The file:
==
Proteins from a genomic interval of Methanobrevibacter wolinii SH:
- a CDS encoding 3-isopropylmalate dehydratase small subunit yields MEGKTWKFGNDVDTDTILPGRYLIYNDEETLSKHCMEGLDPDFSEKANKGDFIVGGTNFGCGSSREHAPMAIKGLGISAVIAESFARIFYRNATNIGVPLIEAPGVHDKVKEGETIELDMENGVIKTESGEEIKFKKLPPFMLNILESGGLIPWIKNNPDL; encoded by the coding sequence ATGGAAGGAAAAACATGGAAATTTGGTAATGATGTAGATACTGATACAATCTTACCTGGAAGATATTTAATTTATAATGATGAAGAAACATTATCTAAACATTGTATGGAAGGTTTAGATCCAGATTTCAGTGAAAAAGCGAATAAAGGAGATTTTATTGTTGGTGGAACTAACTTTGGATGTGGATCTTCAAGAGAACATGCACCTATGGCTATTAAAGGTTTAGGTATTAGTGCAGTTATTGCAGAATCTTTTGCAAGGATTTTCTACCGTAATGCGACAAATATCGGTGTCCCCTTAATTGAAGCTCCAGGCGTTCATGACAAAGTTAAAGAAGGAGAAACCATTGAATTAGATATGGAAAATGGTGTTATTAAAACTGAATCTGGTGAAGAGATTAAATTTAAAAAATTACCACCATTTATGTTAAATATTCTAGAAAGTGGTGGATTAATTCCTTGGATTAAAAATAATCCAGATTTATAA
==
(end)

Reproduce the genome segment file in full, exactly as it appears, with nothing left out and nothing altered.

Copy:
Proteins from a genomic interval of Methanobrevibacter wolinii SH:
- a CDS encoding 3-isopropylmalate dehydratase small subunit yields MEGKTWKFGNDVDTDTILPGRYLIYNDEETLSKHCMEGLDPDFSEKANKGDFIVGGTNFGCGSSREHAPMAIKGLGISAVIAESFARIFYRNATNIGVPLIEAPGVHDKVKEGETIELDMENGVIKTESGEEIKFKKLPPFMLNILESGGLIPWIKNNPDL; encoded by the coding sequence ATGGAAGGAAAAACATGGAAATTTGGTAATGATGTAGATACTGATACAATCTTACCTGGAAGATATTTAATTTATAATGATGAAGAAACATTATCTAAACATTGTATGGAAGGTTTAGATCCAGATTTCAGTGAAAAAGCGAATAAAGGAGATTTTATTGTTGGTGGAACTAACTTTGGATGTGGATCTTCAAGAGAACATGCACCTATGGCTATTAAAGGTTTAGGTATTAGTGCAGTTATTGCAGAATCTTTTGCAAGGATTTTCTACCGTAATGCGACAAATATCGGTGTCCCCTTAATTGAAGCTCCAGGCGTTCATGACAAAGTTAAAGAAGGAGAAACCATTGAATTAGATATGGAAAATGGTGTTATTAAAACTGAATCTGGTGAAGAGATTAAATTTAAAAAATTACCACCATTTATGTTAAATATTCTAGAAAGTGGTGGATTAATTCCTTGGATTAAAAATAATCCAGATTTATAA